The most heart-wrenching moment of my life was right after new student convocation, when my mom told me that she and my dad were “not as smart” as I am.
The two of them had tickets for seats in the gym but no idea how to find the building. I hadn’t even considered this possibility, and I left them in my dorm room while I went to line up and make friends, thinking they would leave on their own and find their way to the gym. After convocation, I learned they found their way outside Darnall Hall but were too afraid to use their poor English to ask for directions. They had waited outside for me to come and get them for the entire ceremony.
After an episode of crying and screaming at me near the MedStar bus stop, my parents got on the bus to the airport and left me by myself. In their eyes, I had abandoned my 15-year stint as their personal translator, encyclopedia and dependent daughter in favor of other people who were everything my parents felt they weren’t: intelligent, affluent and confident.
They gave me the silent treatment for a month before I heard from them again. During that lonely month, my strongest support system was the Georgetown Scholarship Program. I was navigating unfamiliar territory as a freshman, with no high school friends or family to help keep me grounded and remind me how and why I was at Georgetown in the first place.
I could have easily tried to deny my own identity to assimilate; I could have pretended I wasn’t hurting — but I didn’t. My conversations with GSP staff and fellow GSPers helped me preserve the incarnation of myself that my parents loved, while incorporating parts of the “new” me.
During the month of silent treatment from my parents and before I connected with GSP, I kept telling myself that if I didn’t think about it too much, the pain of what my parents had said and done would subside.
I lived in constant fear that if I ran out of something important, like my insulin, I would call home and no one would care to answer me. I had also been diagnosed as a depressive in high school and worried about exacerbating my mental illness by delaying sorting out my feelings.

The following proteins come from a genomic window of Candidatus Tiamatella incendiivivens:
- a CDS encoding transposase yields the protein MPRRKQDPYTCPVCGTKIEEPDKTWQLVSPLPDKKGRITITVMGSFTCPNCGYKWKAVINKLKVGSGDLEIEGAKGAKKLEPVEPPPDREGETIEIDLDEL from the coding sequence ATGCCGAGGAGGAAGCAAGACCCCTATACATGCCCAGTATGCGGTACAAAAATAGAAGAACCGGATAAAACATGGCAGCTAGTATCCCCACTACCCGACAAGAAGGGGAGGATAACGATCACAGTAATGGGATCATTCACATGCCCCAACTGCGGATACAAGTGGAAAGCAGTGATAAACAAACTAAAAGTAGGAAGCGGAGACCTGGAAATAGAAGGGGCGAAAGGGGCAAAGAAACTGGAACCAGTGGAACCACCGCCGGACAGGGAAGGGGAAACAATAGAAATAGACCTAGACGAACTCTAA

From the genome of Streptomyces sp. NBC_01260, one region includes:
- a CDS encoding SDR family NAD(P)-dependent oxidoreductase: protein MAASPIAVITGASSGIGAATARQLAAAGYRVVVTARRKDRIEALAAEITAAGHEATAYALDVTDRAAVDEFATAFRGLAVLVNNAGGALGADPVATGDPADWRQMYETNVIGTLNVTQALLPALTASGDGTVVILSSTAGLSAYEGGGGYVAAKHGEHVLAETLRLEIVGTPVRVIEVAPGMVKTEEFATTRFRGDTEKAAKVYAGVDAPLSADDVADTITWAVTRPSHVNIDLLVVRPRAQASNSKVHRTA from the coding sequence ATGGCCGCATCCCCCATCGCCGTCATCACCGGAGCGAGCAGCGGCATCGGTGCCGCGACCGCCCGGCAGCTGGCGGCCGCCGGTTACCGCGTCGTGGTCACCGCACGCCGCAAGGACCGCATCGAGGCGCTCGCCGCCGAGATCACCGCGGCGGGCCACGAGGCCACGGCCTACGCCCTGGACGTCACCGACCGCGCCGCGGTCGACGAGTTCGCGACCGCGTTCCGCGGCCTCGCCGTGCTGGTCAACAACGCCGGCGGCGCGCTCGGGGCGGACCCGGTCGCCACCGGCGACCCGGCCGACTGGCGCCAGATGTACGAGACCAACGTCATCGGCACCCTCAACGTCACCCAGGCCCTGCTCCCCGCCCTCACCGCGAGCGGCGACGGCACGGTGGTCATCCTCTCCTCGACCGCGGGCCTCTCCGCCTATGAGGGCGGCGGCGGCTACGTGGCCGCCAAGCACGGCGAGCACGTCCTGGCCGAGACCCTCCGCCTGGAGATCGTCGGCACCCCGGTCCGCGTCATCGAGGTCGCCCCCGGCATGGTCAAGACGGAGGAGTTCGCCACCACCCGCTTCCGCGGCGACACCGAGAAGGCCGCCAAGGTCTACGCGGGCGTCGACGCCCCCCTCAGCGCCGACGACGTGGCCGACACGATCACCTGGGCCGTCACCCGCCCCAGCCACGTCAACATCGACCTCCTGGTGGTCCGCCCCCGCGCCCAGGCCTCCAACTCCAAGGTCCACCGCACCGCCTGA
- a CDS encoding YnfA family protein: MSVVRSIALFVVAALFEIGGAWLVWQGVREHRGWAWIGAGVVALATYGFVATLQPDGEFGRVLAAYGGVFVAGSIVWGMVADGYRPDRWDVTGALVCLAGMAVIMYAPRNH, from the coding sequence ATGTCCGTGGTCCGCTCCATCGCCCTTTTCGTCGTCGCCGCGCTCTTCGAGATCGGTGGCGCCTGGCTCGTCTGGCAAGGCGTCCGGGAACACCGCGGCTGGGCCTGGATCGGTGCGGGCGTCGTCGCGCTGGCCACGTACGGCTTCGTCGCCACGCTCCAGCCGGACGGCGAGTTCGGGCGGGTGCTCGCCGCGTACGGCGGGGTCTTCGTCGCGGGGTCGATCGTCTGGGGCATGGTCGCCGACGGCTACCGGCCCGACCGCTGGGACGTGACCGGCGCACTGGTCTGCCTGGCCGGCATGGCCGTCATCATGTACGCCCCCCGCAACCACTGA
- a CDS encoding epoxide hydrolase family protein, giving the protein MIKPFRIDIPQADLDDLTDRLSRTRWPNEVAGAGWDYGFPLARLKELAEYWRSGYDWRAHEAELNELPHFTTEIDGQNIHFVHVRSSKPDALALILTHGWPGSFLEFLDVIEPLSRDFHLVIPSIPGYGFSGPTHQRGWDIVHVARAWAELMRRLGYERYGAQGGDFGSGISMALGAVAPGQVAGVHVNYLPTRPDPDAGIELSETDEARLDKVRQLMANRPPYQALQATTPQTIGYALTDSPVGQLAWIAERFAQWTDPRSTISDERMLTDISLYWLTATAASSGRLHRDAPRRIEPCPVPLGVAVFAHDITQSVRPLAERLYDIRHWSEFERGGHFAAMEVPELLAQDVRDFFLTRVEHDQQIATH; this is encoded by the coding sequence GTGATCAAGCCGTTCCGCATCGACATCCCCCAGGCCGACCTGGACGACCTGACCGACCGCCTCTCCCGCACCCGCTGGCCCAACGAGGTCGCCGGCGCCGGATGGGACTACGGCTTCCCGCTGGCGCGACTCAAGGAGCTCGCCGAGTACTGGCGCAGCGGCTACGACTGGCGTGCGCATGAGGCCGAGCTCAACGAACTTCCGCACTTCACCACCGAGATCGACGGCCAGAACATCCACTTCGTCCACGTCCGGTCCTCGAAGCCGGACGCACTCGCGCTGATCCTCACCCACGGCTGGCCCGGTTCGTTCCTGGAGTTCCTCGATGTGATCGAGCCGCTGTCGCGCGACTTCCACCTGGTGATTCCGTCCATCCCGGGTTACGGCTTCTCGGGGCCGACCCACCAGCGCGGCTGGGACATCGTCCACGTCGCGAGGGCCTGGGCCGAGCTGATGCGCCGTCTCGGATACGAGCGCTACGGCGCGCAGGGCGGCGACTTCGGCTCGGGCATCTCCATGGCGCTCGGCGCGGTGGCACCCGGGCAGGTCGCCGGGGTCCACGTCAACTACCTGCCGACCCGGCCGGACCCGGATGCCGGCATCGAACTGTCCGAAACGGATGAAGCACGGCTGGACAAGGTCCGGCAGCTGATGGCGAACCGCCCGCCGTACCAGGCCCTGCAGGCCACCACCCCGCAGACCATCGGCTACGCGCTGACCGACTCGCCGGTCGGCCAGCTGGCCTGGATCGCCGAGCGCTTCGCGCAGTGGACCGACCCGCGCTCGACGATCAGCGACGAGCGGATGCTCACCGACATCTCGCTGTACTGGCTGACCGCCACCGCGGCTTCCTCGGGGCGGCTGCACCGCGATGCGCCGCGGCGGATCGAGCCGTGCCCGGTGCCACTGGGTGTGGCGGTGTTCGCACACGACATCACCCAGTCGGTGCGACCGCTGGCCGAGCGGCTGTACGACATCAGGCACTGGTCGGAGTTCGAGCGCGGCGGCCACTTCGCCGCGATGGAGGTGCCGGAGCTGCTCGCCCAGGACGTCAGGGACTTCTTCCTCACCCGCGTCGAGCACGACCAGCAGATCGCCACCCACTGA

In late September, I finally opened the GSP weekly newsletter and signed up for a staff chat with Paula Kim, an assistant director at GSP, after noticing she was also Asian-American and had ties to my home state of California.
I went into the GSP office, explained my situation to Paula and started crying. She had gone through similar struggles with her parents and was able to give me some sage advice on how to speak to mine and how to seek counselling at Counseling and Psychiatric Services.
I eventually took GSP’s offer for CAPS funding and finally called my parents in early October. In addition to making amends with them, I frequently visited GSP to have talks with staff like Paula, who would talk to me about things I loved about home and how I was doing at Georgetown.
That year, GSP eagerly funded my flight home for spring break. This trip marked the first time my parents had seen me since I had started at Georgetown; luckily, I still seemed like their daughter.
Initially, they made me my favorite meal of Spam and rice with embarrassed reluctance, assuming I’d require a more refined taste; I didn’t. I missed having people who understood how much Spam meant to me. My mom apologized for the mice in our attic and one or two roaches in the kitchen — my parents couldn’t afford an exterminator. I said I was fine; Georgetown had more mice and bigger roaches.
My parents even asked me if I still remembered how to do laundry, referencing the bucket and clothesline they loved to use, and I told them I did.
By the time I went back, my parents were much more comfortable letting me go.
Without the reflective conversations in GSP, I likely would have disowned my past habits and preferences — just as my parents had feared. But GSP’s embrace of my identity during a stage of uncertainty in my life, when I had the opportunity to cut ties with all I used to know, encouraged me to change while maintaining who I was.
For many low-income, first-generation students, the steps we take to rise up are taken alone. We face a constant fear of abandoning the world we grew up in — the world that made us driven, resilient and extraordinary — for greener pastures.
At times, the need to make socio-economic advances is at odds with tending to our roots. And for first-generation, low-income students without any support, we often feel like we’re stepping into a maelstrom.
Fortunately, GSP is not the type of program to let those anxieties slide: My GSP mentors have provided me and many others with an institutional and moral support system that feels like home.
Now, when I do go home, I can have an honest conversation with my parents, because I’m the same person they’ve always known. I’m still their daughter who enjoys eating Spam and rice, isn’t afraid of mice in the house and isn’t above doing laundry with buckets and clotheslines.
Celine Calpo is a senior in the College. Proud to Be GSP is a series of Viewpoints written by GSPers, reflecting on their experiences as Georgetown students.